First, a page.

The current transformation of nursing requires improvements in patient safety. The following paper contains a review of two practices that allow for improved patient outcomes. Also, several related improvements are expected from their implementation that may improve the overall quality of health care delivery through collaboration between stakeholders.
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One of the important aspects of patient safety is the patient handoff between nurses. Several improvements can be linked to the practice. First, the handoff process provides an opportunity for nurses to communicate the essential information about the patient and, by extension, visualize the individual in question. This practice addresses the gap in the continuity of care by ensuring that no important details remain overlooked, patient safety is upheld, and the best positive outcome is reached.
Second, the patient’s collaboration with the nurses required for a successful handoff is expected to promote patient involvement in the care delivery process. The information intended for handoff is augmented with patient feedback, which increases its reliability. Besides, the implementation of standard communication protocols for informational exchange between the nursing personnel and the patients contributes to the robustness of structures intended to maximize the predictability of the outcomes. Simply put, the presence of schedules minimizes the possibility of human error and enhances time management on the organizational level. Finally, the patients perceive collaboration as an important contribution to the healthcare process, which empowers them to take a proactive stance. By extension, this latter effect can positively influence satisfaction with the treatment.
Third, the handoff practice decreases the ambiguity of nursing roles and provides clear instructions on the allocation of tasks. In the long run, this effect is expected to promote individual accountability among nurses, which results in improved safety outcomes. Thus, the introduction of the nurse-to-nurse handoff impacts several dimensions of patient safety and is thus a feasible option for the transformation of American healthcare (Sprayberry, 2014).
Bedside Shift Reports
Bedside shift reports are another important safety practice that remains under-represented in the modern healthcare setting. Three aspects that contribute to the overall improvement can be identified. First, the incorporation of reports was positively associated with the reduction of medical errors, such as erroneous medication prescription and administration. The systematic nature of the procedure also improves the consistency of the healthcare delivery and thus can be viewed as introducing a sustainability factor. Besides, due to several functional similarities between it and the nurse-to-nurse handoffs discussed above, the two can and are encouraged to be used in conjunction, further strengthening the result.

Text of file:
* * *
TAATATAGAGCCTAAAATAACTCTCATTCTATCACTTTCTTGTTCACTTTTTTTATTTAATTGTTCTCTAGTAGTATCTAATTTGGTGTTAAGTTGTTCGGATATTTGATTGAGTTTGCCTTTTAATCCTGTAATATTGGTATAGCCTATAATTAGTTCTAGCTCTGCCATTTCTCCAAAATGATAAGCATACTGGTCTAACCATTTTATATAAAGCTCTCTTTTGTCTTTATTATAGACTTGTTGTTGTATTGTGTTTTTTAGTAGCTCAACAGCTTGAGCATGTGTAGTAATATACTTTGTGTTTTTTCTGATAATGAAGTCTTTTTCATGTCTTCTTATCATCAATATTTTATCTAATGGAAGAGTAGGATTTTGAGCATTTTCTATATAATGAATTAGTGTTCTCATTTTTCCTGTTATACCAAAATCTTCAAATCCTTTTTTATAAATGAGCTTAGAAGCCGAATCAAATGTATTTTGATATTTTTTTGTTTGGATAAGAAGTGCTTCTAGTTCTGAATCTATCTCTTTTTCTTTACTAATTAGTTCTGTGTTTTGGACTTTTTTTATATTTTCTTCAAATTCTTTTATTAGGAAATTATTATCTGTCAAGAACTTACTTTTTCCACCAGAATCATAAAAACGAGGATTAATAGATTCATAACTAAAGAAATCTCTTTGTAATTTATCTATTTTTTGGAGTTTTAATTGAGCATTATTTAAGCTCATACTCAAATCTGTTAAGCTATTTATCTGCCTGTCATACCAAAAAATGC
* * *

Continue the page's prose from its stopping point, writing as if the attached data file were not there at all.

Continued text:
Second, the reports were shown to increase the quality of care by guiding nursing practitioners. Such guidance resulted in an improved sense of direction among the staff and contributed to a greater focus on the specific issue. Since the latter is often beneficial for addressing the unique needs of individual patients, bedside shift reports can be considered an important contribution to the patient-centered care and, by extension, to the primary direction of modern healthcare (Hood, 2014).
Third, because the reports are strongly dependent on evidence-based practice, they can be described as an important element for the promotion of an evidence-based approach in general. Since such an approach is considered the accepted norm of care delivery, the methodical nature of the reports will result in an improved understanding of its benefits, and eventual adoption in individual aspects of care delivery.
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Despite the recognition in the academic literature, many safety practices, including nurse-to-nurse handovers and bedside shift report, remain underrepresented in the modern healthcare setting. Nevertheless, the evidence shows that their consistent implementation will result in the eventual safety improvements and, by extension, better patient outcomes.
Hood, L. J. (2014). Leddy & Pepper’s conceptual bases of professional nursing (8th ed.). Philadelphia, PA: Lippincott Williams & Wilkins.
Sprayberry, L. D. (2014). A response to the transformation of America’s health care: Direct-care nurses bring FLOWERS™ to the bedside. MEDSURG Nursing,23(2), 123-130.